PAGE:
Thanks for your letter of the 3rd. You describe your Wonderful Night v. well. That is, you describe the place and the people and the night and the feeling of it all, very well — but not the thing itself — the setting but not the jewel. And no wonder! Wordsworth often does just the same. His Prelude (you’re bound to read it about 10 years hence. Don’t try it now, or you’ll only spoil it for later reading) is full of moments in which everything except the thing itself is described. If you become a writer you’ll be trying to describe the thing all your life: and lucky if, out of dozens of books, one or two sentences, just for a moment, come near to getting it across.

About amn’t Iaren’t I and am I not, of course there are no right or wrong answers about language in the sense in which there are right and wrong answers in Arithmetic. “Good English” is whatever educated people talk; so that what is good in one place or time would not be so in another. Amn’t I was good 50 years ago in the North of Ireland where I was brought up, but bad in Southern England. Aren’t I would have been hideously bad in Ireland but very good in England. And of course I just don’t know which (if either) is good in modern Florida. Don’t take any notice of teachers and textbooks in such matters. Nor of logic. It is good to say “more than one passenger was hurt,” although more than one equals at least two and therefore logically the verb ought to be plural were not singular was!

What really matters is:–

1. Always try to use the language so as to make quite clear what you mean and make sure your sentence couldn’t mean anything else.

2. Always prefer the plain direct word to the long, vague one. Don’timplement promises, but keep them.

3. Never use abstract nouns when concrete ones will do. If you mean “More people died” don’t say “Mortality rose.”

4. In writing. Don’t use adjectives which merely tell us how you want us to feel about the thing you are describing. I mean, instead of telling us a thing was “terrible,” describe it so that we’ll be terrified. Don’t say it was “delightful”; make us say “delightful” when we’ve read the description. You see, all those words (horrifying, wonderful, hideous, exquisite) are only like saying to your readers, “Please will you do my job for me.”

5. Don’t use words too big for the subject. Don’t say “infinitely” when you mean “very”; otherwise you’ll have no word left when you want to talk about something really infinite.

Thanks for the photos. You and Aslan both look v. well. I hope you’ll like your new home.

With love
C.S. Lewis



IF YOU ARE STILL READING I HAVE MORE. This ran in The Paris Review yesterday:



Summer Reading;

April 13, 2012 | by Lorin Stein

Dear Paris Review,

I’m a second-semester senior in high school and currently find myself with a lot of empty time. I also have an open summer ahead with plenty of time to read books. Do you have any novel recommendations for someone about to enter college?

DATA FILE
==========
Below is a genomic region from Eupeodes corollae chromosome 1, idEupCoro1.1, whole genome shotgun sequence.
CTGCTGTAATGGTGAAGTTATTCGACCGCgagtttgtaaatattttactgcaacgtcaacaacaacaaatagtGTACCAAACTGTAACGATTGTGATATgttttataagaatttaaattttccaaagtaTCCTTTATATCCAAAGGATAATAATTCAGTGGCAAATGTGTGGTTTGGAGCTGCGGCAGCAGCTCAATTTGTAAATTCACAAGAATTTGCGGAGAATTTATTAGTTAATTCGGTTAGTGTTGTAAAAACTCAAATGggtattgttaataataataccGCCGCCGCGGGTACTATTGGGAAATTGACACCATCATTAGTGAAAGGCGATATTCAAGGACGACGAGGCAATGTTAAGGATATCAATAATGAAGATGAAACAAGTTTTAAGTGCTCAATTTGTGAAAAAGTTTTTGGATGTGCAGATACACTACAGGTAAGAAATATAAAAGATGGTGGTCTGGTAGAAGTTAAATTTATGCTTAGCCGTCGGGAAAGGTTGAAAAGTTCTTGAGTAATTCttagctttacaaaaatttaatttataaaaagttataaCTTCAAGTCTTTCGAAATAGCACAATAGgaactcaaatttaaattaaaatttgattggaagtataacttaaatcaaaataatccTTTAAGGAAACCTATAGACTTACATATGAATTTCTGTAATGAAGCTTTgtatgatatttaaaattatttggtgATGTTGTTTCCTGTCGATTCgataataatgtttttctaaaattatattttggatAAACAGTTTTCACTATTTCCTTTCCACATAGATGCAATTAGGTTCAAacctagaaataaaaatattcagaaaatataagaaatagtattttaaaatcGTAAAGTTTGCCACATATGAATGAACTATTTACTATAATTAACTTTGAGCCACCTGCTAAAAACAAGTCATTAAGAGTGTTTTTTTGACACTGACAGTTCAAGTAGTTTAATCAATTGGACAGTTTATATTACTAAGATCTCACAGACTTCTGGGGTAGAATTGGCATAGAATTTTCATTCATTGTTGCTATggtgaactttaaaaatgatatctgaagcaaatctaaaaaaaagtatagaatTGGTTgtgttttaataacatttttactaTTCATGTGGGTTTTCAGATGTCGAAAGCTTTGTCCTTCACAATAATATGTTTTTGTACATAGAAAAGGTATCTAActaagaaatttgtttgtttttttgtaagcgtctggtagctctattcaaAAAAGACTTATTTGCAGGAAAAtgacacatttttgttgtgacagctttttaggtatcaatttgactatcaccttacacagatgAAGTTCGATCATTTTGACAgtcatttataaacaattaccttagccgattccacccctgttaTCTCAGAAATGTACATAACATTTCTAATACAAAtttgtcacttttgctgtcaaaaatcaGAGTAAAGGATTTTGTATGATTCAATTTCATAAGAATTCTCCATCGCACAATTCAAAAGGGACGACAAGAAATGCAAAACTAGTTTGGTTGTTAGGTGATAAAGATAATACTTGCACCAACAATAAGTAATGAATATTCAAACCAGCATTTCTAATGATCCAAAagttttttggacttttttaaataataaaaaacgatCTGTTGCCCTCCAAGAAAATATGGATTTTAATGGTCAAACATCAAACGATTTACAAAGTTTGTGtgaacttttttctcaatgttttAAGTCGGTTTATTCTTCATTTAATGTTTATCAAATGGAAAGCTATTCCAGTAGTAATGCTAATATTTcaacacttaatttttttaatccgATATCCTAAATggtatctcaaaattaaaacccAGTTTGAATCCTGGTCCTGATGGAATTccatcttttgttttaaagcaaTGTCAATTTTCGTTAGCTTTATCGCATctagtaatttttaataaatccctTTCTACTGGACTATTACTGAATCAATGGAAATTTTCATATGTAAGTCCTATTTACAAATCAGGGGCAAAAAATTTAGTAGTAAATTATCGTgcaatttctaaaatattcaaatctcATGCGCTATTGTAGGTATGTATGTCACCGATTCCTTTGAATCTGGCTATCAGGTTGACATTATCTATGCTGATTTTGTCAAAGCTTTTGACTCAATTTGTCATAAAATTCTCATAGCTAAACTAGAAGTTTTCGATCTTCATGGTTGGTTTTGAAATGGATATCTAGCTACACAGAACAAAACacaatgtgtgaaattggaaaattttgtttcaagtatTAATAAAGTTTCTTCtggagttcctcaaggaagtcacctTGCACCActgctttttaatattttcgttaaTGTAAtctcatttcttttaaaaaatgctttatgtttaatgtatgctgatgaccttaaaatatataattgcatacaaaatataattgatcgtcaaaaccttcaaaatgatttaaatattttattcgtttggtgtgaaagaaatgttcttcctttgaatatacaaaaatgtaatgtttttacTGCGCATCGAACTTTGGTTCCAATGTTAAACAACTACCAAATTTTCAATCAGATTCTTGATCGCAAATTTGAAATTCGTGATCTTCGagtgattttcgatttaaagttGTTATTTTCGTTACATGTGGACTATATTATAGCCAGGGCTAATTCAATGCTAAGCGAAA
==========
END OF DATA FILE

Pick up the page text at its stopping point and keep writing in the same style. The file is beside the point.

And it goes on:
Our friends at n+1 devoted an entire pamphlet to the question, more or less: What We Should Have Known. Our advice is more equivocal: the main thing is to have a whole bunch of books so you can switch if you get bored.

With that caveat, and in no special order: To the LighthouseSons and LoversHoward’s End,Invisible ManBrideshead RevisitedGirl in LandscapePninRebeccaThe Crying of Lot 49,The Broom of the SystemTwo Girls, Fat and ThinPortnoy’s ComplaintWar and PeaceCrime and PunishmentThe Transit of VenusThe Death of the HeartThe Tetherballs of BougainvilleHome LandCaneAs I Lay DyingThe Sun Also RisesConfessions of a MaskThe Savage DetectivesThe Picture of Dorian Gray,Marius the EpicureanFirst LoveFirst Love and Other Sorrows, and Moby-Dick.

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Food Friday: Lemon Pasta. Meh.

I wish I could say I’ll only publish recipes on this blog that turned out. But here I sit late Thursday night and I got nothing. Not true. I got the lemon pasta recipe.

I made this dish earlier in the evening. Kids gave it the thumbs down. Husband ate it, but declined the offer to take it as a lunch on Friday, which essentially is a thumbs down. Me? Because I know about one million good pasta recipes, it’s a pass.

After that ringing endorsement, does anyone want the recipe? Ha.

Well, they can email me and I”ll send it to them.

The dish involved basil, lemon thyme leaves, oregano leaves, lemon zest, parmesan, olive oil, salt, pepper, butter and spaghetti. It looks pretty.

In other news, the green beans were yummy.

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Snapshots: Capturing Minnesota

If my passion for the written word had not been so strong, I would’ve been a photographer.

I hesitate to say that remembering a line from “Lost in Translation” by Charlotte:
“I tried taking pictures, but they were so mediocre. I guess every girl goes through a photography phase. You know, horses… taking pictures of your feet.”

These are just some random snapshots I’ve taken in Minnesota. As a California native, I’ve sworn for years that LA has the best sunsets in the world with its misty mixture of Pacific sun and smog, but I now realize that Minnesota — with its moody, tornado skies — gives LA a run for its money. If you click on my snapshots, they enlarge. xoxo K